If you need NVGRE Gateways in high availability, you have to enable This Computer tier can be scaled out and Create an availability set for the tier.
Deploy NVGRE Gateway Virtual Machine
Once the service template is ready, right click on it and select Configure Deployment.
Select your Gateway host group and give a name to your service instance.
Just click on deploy service to start the NVGRE gateway VM creation.
Once the VM is created, open the properties of this last. Select the network adapter that is not connected. Now select Connected to a VM Network. Click on Browse and clear selection. You should have something as below screenshot:
To finish start the server. I recommend you to rename network adapter inside the VM to simplify the configuration of the network service in VMM.
Add the network service
Now that the NVGRE Gateway server is ready, we have to add the network service to VMM. Navigate to the Fabric and right click on Network Service. Then select Add Network Service.
Give a name to your network service. I have called mine NVGRE Gateway.
Next select Microsoft as Manufacturer and Microsoft Windows Server Gateway as Model.
Then select a Run As account. This account should have administrative right on NVGRE gateway servers.
Next you have to specify the connection string:
- VMHOST: specify the FQDN of your Hyper-V (or the cluster in case of HA) which hosts your NVGRE Gateway;
- GatewayVM: specify the FQDN of the NVGRE gateway (or the cluster in case of HA).
So on my side the Connection string is as below.
Click on Test to verify if all is ok on your NVGRE Gateway server.
Select the host group where NVGRE Gateway will be available.
Click on finish and the network service should be added.
Now that the network service is created, right click on it and select properties.
On connectivity tab, associate the Front-End network adapter of the VM with the network site defined in VMM. Make the same thing for the back-end connection.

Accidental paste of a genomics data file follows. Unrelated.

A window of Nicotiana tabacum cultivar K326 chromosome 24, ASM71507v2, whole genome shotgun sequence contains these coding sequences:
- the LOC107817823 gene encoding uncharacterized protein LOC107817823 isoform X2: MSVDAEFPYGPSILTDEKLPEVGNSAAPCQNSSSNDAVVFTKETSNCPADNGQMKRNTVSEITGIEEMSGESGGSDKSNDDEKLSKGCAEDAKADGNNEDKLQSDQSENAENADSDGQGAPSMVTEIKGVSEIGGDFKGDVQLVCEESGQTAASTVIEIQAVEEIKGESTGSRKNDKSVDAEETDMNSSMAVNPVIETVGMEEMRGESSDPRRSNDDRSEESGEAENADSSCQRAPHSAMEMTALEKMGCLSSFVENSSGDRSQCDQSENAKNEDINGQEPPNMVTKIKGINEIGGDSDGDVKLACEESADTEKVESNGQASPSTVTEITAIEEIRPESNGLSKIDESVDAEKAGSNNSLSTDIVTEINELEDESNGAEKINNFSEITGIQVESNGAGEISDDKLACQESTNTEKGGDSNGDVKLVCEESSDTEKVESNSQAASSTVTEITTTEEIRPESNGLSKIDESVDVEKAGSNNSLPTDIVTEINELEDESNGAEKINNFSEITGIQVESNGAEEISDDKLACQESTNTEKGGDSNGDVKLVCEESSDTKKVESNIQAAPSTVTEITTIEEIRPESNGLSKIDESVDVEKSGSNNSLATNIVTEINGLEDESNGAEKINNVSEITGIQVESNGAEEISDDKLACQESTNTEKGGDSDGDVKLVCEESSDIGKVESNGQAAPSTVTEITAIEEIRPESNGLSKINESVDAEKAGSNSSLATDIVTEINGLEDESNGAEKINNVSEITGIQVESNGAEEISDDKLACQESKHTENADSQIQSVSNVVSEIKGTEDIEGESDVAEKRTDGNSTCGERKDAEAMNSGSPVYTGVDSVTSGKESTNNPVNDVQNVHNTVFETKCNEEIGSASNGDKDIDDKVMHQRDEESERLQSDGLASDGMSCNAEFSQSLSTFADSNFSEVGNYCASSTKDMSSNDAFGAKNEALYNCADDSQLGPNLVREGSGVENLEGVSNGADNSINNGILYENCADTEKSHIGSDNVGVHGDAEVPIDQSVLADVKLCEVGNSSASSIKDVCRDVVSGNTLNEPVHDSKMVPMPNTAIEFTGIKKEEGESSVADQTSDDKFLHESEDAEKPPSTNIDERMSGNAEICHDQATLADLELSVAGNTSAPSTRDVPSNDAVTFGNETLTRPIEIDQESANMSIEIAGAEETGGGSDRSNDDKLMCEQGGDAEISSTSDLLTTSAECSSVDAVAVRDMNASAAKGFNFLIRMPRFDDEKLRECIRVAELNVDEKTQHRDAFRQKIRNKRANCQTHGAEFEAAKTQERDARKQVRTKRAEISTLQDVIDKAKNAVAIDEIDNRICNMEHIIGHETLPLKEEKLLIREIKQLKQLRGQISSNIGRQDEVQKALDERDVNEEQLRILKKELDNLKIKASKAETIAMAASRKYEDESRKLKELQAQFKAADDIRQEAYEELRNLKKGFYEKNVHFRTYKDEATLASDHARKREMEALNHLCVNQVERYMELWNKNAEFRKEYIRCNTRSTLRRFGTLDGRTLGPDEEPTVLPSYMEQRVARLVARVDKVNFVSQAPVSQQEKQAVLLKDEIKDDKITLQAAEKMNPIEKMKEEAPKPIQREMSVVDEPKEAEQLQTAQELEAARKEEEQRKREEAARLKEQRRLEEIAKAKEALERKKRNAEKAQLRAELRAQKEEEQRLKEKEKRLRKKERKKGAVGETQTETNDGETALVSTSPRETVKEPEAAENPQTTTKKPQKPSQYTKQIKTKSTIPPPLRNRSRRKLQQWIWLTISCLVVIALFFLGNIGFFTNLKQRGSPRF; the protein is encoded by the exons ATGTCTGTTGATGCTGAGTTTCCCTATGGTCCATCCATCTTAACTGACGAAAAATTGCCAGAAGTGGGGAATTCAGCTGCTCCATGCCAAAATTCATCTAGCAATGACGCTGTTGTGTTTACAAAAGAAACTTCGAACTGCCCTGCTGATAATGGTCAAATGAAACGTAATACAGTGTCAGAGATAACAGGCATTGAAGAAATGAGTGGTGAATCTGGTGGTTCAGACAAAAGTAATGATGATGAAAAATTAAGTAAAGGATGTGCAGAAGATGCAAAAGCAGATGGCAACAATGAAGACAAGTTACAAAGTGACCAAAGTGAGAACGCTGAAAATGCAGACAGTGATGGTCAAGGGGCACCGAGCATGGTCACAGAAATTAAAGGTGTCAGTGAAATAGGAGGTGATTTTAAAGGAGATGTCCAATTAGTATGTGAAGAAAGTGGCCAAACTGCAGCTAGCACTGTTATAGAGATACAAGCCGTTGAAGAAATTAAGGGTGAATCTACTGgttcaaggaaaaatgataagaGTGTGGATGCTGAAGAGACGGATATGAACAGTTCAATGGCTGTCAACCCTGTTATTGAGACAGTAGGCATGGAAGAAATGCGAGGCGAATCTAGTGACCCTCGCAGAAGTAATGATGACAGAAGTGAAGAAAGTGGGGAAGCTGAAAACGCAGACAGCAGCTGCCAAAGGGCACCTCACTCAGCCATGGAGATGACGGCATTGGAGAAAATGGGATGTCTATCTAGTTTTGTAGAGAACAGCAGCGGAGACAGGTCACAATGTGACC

Use the NVGRE Gateway from WAP
Open your tenant portal and open networks tab. Open the properties of one of your virtual networks.
Navigate to configure tab. Activate Enable direct internet access using NAT check box.
On dashboard tab, you should now have an External IP Address.
If you go back to VMM and open the properties of the Blue Network, the parameters in connectivity tab have been set as below:
If you run an ipconfig on the NVGRE Gateway server, an IP has been added on the external NIC:
If I activate NAT on another virtual network, a new IP address should be added on the External NIC. Let’s try:
I run again ipconfig on the NVGRE gateway server:
That’s work J. Now I’m connecting to VMBlue that is connected to the Blue virtual network to verify the Internet access:
Add NAT rules from WAP
To add NAT rules, select rules tab on your virtual network and click on Add Rule.
Specify settings and click on ok.
Commands for network virtualization
The first useful commandlet is Get-NetVirtualizationProviderAddress which has to be run in a Hyper-V host. It enables to obtain the IP address on the provider network:
Thanks to the commandlet Get-NetVirtualizationLookupRecord, we can have network information about tenant’s virtual machines (VSID, customer address etc.):
On the NVGRE Gateway server, you have access to Get-NetNat* commandlets. For example Get-NetNatExternalAddress shows us each external address configured. In the below capture there is one for Red network and one for Blue network.
The Get-NetNatStaticMapping provides NAT rules information. Above I have configured a NAT rule for RDP. You can view this configuration with this commandlet:
To finish let’s see the ping command on the Provider New. First I run Get-SCIPaddress to know which IP addresses have been allocated:
So I’m connecting to the first Hyper-V and I run the ping command:
That’s doesn’t work. It is because you have to use –p with the ping: